Russia’s Central Bank is preparing to abandon its deadline for MasterCard and Visa to pay transaction security deposits because neither has yet selected a partner to process cards in Russia next year, according to a report Thursday (Aug. 14) in Russian business daily Vedomosti.
“Under current law, the systems must pay security deposits equaling 25 percent of their average daily turnover to the central bank by October 31, but the deposits can be reduced to zero if the systems find a partner among nationally important card operators,” the story reported.
The story said that Vladimir Komlev, head of the National Payment System, told a Russian payment systems vendor that the deadline “can be shifted. A director of a card processing department at a large bank also heard about changing the deadline.”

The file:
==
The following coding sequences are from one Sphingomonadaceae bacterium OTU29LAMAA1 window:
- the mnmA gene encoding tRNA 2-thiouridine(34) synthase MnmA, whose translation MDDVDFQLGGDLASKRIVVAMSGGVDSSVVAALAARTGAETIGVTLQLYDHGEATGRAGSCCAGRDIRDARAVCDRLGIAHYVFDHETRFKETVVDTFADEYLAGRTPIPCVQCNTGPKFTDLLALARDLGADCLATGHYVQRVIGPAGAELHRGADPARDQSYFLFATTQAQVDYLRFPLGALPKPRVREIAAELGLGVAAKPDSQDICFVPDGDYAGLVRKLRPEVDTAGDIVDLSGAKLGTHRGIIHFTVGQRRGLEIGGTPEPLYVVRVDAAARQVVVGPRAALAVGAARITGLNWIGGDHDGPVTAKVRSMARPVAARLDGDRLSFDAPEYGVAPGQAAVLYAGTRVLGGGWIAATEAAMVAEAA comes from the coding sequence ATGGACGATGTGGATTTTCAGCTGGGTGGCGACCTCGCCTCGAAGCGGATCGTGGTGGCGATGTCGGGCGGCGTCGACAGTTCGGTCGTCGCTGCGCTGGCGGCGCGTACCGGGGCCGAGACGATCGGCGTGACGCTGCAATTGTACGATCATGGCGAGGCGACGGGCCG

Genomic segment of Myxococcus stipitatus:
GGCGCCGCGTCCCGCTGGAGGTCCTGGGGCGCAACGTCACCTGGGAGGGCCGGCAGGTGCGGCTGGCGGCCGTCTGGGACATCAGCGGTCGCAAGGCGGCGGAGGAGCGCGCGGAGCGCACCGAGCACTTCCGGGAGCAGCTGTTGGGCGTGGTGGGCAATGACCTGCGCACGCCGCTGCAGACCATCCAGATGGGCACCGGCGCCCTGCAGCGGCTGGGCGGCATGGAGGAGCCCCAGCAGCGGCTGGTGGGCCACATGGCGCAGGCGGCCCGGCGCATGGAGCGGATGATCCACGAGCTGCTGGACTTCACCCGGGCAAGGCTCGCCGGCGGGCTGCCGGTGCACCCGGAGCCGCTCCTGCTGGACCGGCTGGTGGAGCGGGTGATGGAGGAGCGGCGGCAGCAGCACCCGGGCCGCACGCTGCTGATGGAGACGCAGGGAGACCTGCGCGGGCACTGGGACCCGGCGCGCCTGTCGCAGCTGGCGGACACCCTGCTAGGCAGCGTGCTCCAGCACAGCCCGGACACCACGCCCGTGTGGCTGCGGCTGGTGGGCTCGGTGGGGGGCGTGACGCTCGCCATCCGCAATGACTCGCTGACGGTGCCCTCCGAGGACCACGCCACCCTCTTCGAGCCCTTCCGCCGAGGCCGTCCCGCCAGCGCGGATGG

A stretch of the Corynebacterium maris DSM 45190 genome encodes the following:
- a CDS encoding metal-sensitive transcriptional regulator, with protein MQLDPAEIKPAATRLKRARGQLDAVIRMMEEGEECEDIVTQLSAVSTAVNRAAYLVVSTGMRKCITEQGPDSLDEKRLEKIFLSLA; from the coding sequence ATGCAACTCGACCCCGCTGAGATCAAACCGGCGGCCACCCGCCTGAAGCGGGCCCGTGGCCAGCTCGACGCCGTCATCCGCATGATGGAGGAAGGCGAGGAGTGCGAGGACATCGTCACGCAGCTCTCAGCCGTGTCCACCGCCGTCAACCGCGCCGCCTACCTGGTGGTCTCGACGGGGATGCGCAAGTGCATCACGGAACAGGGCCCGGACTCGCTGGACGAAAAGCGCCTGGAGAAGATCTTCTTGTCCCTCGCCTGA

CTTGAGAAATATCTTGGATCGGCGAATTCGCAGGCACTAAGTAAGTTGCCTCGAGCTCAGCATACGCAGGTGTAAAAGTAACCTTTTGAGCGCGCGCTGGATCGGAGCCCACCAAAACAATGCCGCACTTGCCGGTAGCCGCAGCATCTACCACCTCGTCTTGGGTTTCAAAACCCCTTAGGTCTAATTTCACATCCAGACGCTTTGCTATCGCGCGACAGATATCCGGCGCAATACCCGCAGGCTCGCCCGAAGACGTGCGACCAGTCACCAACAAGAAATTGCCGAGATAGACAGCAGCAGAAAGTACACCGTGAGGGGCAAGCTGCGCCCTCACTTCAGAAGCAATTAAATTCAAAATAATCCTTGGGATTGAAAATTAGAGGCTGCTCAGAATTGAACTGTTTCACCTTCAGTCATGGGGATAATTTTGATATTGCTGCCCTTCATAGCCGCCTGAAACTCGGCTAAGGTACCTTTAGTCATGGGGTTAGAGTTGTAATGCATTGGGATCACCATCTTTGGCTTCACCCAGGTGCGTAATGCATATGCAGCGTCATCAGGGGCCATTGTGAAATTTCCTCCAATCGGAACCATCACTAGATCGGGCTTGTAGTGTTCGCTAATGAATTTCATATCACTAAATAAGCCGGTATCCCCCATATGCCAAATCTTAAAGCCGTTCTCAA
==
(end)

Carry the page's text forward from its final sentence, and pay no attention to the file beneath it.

This is all part of the fallout from tense diplomatic back-and-forth—including U.S. and European Union sanctions—between Russia and the U.S., which has had several ripples in the global payments space. In May, President Vladimir Putin signed a law ordering a “national payment system” as retaliation for MasterCard and Visa halting service of payment cards of some major Russian banks based on those international sanctions. “Soon after the new law was signed, Visa and MasterCard were told to pay deposits amounting to hundreds of millions of dollars,” the story noted. “Currently, Visa and MasterCard are holding tenders to choose a local partner.”